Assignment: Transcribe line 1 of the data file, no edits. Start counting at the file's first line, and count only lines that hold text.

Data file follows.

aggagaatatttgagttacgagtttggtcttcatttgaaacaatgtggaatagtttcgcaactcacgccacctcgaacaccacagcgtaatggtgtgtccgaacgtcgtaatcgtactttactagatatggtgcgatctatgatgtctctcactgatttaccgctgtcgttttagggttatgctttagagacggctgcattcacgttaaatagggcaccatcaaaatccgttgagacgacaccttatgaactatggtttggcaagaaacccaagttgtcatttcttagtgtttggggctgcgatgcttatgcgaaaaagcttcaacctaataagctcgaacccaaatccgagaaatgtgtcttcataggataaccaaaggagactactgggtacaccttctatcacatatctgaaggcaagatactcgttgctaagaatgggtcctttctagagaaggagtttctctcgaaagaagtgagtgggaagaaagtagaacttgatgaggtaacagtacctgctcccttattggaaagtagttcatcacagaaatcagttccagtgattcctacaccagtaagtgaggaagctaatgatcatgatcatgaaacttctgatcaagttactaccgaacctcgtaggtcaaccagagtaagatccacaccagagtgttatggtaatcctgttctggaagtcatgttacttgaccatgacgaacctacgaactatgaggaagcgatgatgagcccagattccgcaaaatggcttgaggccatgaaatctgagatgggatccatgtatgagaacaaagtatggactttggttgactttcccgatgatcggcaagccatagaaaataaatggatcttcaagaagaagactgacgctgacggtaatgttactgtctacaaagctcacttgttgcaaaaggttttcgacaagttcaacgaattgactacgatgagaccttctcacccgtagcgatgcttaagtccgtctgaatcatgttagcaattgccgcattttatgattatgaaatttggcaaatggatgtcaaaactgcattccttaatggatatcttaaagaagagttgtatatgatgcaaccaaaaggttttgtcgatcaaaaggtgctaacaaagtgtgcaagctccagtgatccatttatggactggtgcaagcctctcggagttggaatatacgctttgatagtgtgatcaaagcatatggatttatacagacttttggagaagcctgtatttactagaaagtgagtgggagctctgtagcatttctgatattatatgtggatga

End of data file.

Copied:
aggagaatatttgagttacgagtttggtcttcatttgaaacaatgtggaatagtttcgcaactcacgccacctcgaacaccacagcgtaatggtgtgtccgaacgtcgtaatcgtactttactagatatggtgcgatctatgatgtctctcactgatttaccgctgtcgttttagggttatgctttagagacggctgcattcacgttaaatagggcaccatcaaaatccgttgagacgacaccttatgaactatggtttggcaagaaacccaagttgtcatttcttagtgtttggggctgcgatgcttatgcgaaaaagcttcaacctaataagctcgaacccaaatccgagaaatgtgtcttcataggataaccaaaggagactactgggtacaccttctatcacatatctgaaggcaagatactcgttgctaagaatgggtcctttctagagaaggagtttctctcgaaagaagtgagtgggaagaaagtagaacttgatgaggtaacagtacctgctcccttattggaaagtagttcatcacagaaatcagttccagtgattcctacaccagtaagtgaggaagctaatgatcatgatcatgaaacttctgatcaagttactaccgaacctcgtaggtcaaccagagtaagatccacaccagagtgttatggtaatcctgttctggaagtcatgttacttgaccatgacgaacctacgaactatgaggaagcgatgatgagcccagattccgcaaaatggcttgaggccatgaaatctgagatgggatccatgtatgagaacaaagtatggactttggttgactttcccgatgatcggcaagccatagaaaataaatggatcttcaagaagaagactgacgctgacggtaatgttactgtctacaaagctcacttgttgcaaaaggttttcgacaagttcaacgaattgactacgatgagaccttctcacccgtagcgatgcttaagtccgtctgaatcatgttagcaattgccgcattttatgattatgaaatttggcaaatggatgtcaaaactgcattccttaatggatatcttaaagaagagttgtatatgatgcaaccaaaaggttttgtcgatcaaaaggtgctaacaaagtgtgcaagctccagtgatccatttatggactggtgcaagcctctcggagttggaatatacgctttgatagtgtgatcaaagcatatggatttatacagacttttggagaagcctgtatttactagaaagtgagtgggagctctgtagcatttctgatattatatgtggatga